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One Image That Shows Future of Climate Models

The future of climate modeling is taking a lesson from Van Gogh’s paintings with a dose of extra technicolor for good measure.

Los Alamos National Laboratory released a simulation that captures the temperatures and currents of the world’s oceans in intimate detail. The image reveals ripples at a resolution from 35 miles down to 9 miles, though researchers can zoom in even more if needed (and if they have enough computing power and data at their disposal).

An ocean simulation focused on the Atlantic.
Click image to enlarge. Credit: Los Alamos National Laboratory

The temperature gradient from cold water at the poles to warm water in the tropics is also on clear display, a reminder that although the Arctic is warming faster than any other region of the planet, you probably don’t want to plan a beach vacation there anytime soon.

The simulation is more than a pretty picture or vacation planning tool. It’s a glimpse at what’s to come in the future of climate modeling. The model, dubbed Model for Prediction Across Scales Ocean, is part of a big Department of Energy-funded initiative to build the next generation of climate models over 10 years.

The effort is designed to harness advances in computing, and develop exascale supercomputers, which are expected to perform a quintillion calculations per second. That will allow researchers to model our world in ever more intricate detail at ever faster paces.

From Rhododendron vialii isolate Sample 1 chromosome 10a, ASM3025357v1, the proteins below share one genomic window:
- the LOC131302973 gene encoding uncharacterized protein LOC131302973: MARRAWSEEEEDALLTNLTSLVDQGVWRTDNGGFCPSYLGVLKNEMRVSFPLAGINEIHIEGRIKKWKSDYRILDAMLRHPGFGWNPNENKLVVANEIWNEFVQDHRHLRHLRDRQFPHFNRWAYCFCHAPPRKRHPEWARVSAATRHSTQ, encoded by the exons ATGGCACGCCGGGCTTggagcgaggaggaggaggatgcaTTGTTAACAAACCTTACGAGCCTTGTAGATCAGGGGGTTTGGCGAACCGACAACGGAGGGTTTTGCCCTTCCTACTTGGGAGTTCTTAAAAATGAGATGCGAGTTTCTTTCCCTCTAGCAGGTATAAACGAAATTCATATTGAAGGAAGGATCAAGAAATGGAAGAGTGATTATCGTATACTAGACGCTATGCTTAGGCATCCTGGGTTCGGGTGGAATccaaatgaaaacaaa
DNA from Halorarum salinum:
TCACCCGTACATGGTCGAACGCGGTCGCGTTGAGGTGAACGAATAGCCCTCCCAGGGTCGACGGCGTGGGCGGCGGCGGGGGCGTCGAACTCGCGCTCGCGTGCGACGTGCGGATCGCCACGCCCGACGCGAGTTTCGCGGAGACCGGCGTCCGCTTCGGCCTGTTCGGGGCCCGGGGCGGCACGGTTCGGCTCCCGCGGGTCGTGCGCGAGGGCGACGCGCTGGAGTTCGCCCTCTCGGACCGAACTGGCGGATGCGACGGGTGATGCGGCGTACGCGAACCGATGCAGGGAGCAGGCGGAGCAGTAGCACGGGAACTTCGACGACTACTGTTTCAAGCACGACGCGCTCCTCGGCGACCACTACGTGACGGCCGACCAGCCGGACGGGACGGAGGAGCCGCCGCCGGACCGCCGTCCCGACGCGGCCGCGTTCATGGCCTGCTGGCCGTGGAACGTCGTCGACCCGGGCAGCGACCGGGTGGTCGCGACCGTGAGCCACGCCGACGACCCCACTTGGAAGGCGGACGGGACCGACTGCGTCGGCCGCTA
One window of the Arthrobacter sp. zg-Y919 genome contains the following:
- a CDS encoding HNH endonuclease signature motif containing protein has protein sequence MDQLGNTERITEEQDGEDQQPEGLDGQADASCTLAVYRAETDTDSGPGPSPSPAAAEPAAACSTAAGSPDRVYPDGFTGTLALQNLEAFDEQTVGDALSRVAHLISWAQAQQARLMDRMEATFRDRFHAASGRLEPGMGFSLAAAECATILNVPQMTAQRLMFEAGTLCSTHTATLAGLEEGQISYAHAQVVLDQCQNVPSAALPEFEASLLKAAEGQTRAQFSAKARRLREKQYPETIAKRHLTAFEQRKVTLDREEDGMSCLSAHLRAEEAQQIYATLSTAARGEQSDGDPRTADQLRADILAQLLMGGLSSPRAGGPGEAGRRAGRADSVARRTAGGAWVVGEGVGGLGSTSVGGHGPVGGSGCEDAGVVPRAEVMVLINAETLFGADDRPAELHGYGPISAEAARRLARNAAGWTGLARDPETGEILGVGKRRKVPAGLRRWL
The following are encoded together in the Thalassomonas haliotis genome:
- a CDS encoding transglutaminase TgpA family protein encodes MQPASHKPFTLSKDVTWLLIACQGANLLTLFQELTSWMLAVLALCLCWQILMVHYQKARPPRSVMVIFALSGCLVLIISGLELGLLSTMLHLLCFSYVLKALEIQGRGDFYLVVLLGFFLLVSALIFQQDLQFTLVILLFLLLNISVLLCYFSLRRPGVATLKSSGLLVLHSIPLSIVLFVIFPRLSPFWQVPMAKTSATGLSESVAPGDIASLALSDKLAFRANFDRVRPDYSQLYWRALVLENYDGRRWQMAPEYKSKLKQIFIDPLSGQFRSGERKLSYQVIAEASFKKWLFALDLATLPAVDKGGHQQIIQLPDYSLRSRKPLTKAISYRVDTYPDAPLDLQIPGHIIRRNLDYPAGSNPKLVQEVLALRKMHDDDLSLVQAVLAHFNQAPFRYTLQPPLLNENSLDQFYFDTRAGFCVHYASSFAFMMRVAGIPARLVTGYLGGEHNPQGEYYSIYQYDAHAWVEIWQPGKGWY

Take the ocean in the image above, for example. As LiveScience notes, oceans act like “giant sponges” to take up much of the heat in our warming world. How currents and eddies move that heat around is of particular interest to scientists, but the current crop of climate models can’t fully reproduce them.

Recent research has suggested that a key ocean current in the Atlantic could be slowing due to ice melt in Greenland, which is essentially throwing up a brick wall of cold, fresh water.

Better modeling using those supercomputers would provide more clues about future changes and impacts in oceans, along the coasts and inland. The image from Los Alamos provides a hint of what some of those finer details might look like.

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